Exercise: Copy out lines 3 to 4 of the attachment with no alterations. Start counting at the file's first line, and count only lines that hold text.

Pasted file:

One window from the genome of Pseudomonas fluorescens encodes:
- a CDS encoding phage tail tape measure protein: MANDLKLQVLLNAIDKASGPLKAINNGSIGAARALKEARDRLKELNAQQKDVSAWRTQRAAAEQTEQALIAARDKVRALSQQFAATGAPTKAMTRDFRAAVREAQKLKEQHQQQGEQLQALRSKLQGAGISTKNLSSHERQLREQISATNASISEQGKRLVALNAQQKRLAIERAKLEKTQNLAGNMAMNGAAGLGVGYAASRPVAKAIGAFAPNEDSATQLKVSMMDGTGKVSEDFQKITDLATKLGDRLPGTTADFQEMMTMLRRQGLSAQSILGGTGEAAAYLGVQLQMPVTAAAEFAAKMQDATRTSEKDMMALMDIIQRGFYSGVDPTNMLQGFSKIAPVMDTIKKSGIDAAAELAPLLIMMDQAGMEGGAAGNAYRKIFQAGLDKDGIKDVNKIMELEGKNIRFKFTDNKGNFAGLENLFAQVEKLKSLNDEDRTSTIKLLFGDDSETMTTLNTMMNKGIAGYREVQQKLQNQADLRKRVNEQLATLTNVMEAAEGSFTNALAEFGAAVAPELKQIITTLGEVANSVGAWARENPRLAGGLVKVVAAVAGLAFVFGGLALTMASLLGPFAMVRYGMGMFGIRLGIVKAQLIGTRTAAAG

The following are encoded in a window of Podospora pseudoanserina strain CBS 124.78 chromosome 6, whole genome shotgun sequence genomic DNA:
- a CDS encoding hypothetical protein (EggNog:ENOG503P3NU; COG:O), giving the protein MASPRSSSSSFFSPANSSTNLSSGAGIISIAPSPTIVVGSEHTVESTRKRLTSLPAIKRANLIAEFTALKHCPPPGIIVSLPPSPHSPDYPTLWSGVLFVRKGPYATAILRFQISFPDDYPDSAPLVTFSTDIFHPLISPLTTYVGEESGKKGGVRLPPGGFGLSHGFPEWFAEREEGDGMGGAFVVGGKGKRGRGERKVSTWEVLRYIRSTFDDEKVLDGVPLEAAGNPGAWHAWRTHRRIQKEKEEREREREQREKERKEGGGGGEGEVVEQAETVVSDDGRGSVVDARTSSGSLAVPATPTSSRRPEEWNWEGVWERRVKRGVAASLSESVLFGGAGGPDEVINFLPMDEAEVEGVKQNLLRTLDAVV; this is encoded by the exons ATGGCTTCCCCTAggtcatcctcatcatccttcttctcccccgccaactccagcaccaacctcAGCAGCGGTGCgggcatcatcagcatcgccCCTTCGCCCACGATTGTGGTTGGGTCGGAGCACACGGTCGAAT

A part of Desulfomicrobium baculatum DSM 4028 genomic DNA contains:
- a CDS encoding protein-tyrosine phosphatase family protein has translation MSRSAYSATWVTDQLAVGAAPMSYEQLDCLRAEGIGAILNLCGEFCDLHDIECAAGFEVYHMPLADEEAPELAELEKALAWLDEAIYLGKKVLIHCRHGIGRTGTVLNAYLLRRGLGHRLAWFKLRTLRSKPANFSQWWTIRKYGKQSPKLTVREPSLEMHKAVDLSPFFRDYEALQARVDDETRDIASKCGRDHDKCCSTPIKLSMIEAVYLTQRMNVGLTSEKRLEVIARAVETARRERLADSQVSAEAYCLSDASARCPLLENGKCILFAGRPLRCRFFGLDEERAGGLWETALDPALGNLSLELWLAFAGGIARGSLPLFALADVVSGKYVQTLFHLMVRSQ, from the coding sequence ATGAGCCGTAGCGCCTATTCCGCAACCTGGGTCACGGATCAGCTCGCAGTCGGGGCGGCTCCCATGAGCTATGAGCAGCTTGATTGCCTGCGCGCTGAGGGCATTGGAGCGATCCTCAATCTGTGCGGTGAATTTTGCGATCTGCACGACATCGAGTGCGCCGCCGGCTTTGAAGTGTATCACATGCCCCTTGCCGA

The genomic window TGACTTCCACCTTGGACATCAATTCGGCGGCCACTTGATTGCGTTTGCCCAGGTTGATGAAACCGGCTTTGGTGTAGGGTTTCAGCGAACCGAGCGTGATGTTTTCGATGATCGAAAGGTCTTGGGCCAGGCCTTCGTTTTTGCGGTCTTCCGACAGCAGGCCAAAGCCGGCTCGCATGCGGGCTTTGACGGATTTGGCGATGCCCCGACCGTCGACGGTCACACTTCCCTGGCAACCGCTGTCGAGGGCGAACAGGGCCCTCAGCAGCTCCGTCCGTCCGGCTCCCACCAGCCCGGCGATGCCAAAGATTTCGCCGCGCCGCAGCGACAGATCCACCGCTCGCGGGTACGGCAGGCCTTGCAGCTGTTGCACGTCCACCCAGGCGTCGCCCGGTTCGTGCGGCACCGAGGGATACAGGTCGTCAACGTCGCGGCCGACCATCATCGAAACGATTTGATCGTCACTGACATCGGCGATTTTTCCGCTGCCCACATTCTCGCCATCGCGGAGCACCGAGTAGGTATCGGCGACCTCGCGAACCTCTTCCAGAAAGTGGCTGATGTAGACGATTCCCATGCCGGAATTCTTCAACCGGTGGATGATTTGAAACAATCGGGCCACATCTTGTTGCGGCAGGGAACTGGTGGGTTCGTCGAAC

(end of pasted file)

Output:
The following are encoded in a window of Podospora pseudoanserina strain CBS 124.78 chromosome 6, whole genome shotgun sequence genomic DNA:
- a CDS encoding hypothetical protein (EggNog:ENOG503P3NU; COG:O), giving the protein MASPRSSSSSFFSPANSSTNLSSGAGIISIAPSPTIVVGSEHTVESTRKRLTSLPAIKRANLIAEFTALKHCPPPGIIVSLPPSPHSPDYPTLWSGVLFVRKGPYATAILRFQISFPDDYPDSAPLVTFSTDIFHPLISPLTTYVGEESGKKGGVRLPPGGFGLSHGFPEWFAEREEGDGMGGAFVVGGKGKRGRGERKVSTWEVLRYIRSTFDDEKVLDGVPLEAAGNPGAWHAWRTHRRIQKEKEEREREREQREKERKEGGGGGEGEVVEQAETVVSDDGRGSVVDARTSSGSLAVPATPTSSRRPEEWNWEGVWERRVKRGVAASLSESVLFGGAGGPDEVINFLPMDEAEVEGVKQNLLRTLDAVV; this is encoded by the exons ATGGCTTCCCCTAggtcatcctcatcatccttcttctcccccgccaactccagcaccaacctcAGCAGCGGTGCgggcatcatcagcatcgccCCTTCGCCCACGATTGTGGTTGGGTCGGAGCACACGGTCGAAT